“We don’t have another school with this type of history”, said Kevin Christian, the school districts communications director. “Eighth Street Elementary does, obviously, but not for as many years as Fessenden. The fact that it has been used continuously for 150 years for the purpose, education, I think sets it apart”.
Gilbert Raiford, 87, was a 1950 graduate of Fessenden Academy just before the private school was sold to the Marion County School District.
Raiford said Fessenden was an elite school, with most all of its graduates landing college scholarships. Raiford who has since earned two doctorate degrees from the University of Chicago, also attended and taught at New York University.
“It was a residential school, attracting students from all around the world, “ Raiford said of the academy. “Everyone had to stay on campus during the last year of school to prepare them socially to leave home and go to college. It was a great experience.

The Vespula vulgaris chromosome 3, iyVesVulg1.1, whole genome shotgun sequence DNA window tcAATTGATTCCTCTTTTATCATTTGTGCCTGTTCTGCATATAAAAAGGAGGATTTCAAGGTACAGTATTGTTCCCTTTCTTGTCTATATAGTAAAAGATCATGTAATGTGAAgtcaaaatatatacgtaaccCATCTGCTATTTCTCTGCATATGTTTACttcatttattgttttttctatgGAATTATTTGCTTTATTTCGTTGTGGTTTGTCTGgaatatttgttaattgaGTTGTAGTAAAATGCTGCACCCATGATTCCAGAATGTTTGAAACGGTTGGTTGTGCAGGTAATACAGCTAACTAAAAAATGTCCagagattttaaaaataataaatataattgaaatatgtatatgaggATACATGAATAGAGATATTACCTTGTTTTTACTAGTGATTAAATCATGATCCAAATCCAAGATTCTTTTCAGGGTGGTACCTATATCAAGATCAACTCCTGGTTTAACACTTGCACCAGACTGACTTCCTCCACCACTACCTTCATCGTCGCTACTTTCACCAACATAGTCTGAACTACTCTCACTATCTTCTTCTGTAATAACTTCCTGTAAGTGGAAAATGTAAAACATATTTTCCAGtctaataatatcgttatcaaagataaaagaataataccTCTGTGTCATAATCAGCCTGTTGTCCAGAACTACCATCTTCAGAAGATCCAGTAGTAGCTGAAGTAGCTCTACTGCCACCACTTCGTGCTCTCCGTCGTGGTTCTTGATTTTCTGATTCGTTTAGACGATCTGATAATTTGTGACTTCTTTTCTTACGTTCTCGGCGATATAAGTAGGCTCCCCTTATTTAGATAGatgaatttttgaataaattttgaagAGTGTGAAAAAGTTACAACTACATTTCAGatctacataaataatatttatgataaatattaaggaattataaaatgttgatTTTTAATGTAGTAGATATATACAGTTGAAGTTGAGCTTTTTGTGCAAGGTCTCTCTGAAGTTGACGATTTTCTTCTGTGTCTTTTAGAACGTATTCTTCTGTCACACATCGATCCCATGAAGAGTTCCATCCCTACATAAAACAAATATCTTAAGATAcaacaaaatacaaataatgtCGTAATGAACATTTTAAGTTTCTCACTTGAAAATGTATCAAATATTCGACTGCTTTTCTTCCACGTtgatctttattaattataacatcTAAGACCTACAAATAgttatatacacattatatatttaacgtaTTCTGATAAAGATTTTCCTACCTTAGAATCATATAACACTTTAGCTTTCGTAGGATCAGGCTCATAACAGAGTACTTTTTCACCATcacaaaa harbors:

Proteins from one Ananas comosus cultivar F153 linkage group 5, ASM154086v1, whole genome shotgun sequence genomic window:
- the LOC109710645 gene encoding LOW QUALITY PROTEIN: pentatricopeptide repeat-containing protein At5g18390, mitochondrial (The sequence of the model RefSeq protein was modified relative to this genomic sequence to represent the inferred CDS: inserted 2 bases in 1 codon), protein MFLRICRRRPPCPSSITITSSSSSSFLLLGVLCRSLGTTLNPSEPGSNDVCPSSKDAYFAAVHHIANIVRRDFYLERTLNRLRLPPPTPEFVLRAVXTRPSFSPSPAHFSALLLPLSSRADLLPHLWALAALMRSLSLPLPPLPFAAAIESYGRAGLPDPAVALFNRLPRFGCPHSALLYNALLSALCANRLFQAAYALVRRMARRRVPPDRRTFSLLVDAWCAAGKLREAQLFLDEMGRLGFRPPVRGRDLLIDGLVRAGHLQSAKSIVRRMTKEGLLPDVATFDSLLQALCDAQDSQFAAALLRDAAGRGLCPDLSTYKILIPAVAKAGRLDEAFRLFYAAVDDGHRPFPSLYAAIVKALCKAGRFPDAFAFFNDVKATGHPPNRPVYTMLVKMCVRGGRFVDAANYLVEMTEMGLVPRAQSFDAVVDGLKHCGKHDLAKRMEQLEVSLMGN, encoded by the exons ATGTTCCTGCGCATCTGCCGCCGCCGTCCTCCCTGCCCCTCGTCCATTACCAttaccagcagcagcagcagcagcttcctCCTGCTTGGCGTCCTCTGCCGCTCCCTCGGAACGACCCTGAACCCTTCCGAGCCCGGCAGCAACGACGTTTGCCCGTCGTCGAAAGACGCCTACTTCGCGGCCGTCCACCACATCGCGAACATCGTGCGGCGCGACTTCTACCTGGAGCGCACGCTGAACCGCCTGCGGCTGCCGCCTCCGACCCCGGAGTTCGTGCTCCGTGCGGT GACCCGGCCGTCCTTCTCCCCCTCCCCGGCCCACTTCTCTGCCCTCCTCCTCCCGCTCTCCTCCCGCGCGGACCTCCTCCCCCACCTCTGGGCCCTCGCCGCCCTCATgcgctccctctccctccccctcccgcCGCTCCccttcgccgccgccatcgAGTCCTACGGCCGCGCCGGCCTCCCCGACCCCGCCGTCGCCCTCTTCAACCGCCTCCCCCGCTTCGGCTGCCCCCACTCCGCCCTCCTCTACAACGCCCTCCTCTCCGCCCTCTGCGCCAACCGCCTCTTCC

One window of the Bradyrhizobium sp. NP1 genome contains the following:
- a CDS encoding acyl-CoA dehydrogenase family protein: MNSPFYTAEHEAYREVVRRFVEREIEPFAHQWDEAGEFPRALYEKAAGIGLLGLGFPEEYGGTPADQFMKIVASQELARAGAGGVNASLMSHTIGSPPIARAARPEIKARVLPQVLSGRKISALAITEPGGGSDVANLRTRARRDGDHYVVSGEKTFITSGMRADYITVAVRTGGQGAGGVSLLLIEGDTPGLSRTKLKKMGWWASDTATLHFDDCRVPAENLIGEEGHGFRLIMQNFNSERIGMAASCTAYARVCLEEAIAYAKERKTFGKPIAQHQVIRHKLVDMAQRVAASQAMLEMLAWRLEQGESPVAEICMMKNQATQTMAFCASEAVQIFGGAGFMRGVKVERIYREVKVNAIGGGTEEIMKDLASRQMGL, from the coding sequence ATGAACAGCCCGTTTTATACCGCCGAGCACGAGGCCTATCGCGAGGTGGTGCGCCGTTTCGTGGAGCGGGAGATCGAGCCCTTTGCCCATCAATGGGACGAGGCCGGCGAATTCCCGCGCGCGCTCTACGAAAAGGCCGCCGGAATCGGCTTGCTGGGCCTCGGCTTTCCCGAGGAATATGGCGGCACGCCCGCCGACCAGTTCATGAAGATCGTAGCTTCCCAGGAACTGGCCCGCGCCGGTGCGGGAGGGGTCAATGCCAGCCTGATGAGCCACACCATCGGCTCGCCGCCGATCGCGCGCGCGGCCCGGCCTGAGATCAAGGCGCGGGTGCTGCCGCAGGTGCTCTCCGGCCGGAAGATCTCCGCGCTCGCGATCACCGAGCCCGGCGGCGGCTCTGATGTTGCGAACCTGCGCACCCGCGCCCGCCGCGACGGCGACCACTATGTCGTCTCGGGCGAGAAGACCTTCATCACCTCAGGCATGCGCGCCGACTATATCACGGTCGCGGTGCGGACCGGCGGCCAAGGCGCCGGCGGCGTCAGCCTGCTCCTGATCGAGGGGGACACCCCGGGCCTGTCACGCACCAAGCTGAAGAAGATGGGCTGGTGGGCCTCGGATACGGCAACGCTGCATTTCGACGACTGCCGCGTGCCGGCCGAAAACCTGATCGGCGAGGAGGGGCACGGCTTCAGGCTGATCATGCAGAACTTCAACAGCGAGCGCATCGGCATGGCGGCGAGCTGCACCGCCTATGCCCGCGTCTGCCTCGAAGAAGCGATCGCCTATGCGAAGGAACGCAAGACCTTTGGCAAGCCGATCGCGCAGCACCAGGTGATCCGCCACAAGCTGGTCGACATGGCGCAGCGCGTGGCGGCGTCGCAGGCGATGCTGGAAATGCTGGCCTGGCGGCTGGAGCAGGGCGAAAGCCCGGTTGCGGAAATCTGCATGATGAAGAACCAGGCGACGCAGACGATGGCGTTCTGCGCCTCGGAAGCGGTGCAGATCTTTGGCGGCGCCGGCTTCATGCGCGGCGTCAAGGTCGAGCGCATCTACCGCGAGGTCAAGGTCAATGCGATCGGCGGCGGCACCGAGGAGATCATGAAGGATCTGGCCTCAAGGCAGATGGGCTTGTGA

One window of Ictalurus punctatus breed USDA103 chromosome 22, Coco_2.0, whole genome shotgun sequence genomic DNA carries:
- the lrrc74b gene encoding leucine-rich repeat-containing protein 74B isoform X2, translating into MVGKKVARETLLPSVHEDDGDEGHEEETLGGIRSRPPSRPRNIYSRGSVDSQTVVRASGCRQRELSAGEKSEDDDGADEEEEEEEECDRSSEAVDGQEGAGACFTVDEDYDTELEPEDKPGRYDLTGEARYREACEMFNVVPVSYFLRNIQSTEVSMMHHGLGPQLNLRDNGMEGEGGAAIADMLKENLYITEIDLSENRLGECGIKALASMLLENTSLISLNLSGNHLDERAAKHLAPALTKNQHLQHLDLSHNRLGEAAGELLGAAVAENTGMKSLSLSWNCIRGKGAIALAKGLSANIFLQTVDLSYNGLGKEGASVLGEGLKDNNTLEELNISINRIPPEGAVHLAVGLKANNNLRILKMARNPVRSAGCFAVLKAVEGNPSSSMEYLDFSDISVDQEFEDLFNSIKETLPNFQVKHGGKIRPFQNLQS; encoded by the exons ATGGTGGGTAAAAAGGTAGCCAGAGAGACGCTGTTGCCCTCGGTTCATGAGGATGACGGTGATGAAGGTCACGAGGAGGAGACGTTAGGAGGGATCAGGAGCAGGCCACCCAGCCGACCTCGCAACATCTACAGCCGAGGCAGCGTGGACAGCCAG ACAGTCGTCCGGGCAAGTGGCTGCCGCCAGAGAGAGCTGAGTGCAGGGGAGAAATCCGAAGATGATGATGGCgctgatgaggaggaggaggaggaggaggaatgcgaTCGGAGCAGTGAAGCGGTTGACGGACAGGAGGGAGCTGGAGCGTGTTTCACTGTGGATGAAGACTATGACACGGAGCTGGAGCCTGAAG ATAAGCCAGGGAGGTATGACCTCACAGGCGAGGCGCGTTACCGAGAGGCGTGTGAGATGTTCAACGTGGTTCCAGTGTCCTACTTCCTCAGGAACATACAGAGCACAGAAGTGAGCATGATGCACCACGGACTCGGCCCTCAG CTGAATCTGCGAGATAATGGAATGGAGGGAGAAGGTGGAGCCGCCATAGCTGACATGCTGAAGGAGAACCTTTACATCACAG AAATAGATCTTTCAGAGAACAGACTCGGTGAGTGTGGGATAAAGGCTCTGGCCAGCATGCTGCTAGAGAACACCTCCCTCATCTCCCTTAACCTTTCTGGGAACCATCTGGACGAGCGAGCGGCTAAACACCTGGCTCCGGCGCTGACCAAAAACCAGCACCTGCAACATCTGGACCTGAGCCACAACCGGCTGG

The land for the school dates back to 1855, when President Franklin Pierce granted a land purchase to Edmond Martin of South Carolina to launch Sugar Hammock Plantation.
After President Lincoln’s Emancipation Proclamation, which freed slaves, Frank Cain donated one acre of plantation land to build the first 16 – foot by 16 – foot log cabin. The construction was financed by Thomas B. Ward. It was Florida’s first school for blacks and became known as the Union School.
By 1890, wealthy philanthropist Ferdinand Stone Fessenden of Boston, Massachusetts, came to Marion County for health reasons,. One day he stumbled across the aging log cabin. He decided to provide funds, land and leadership to improve the Union School.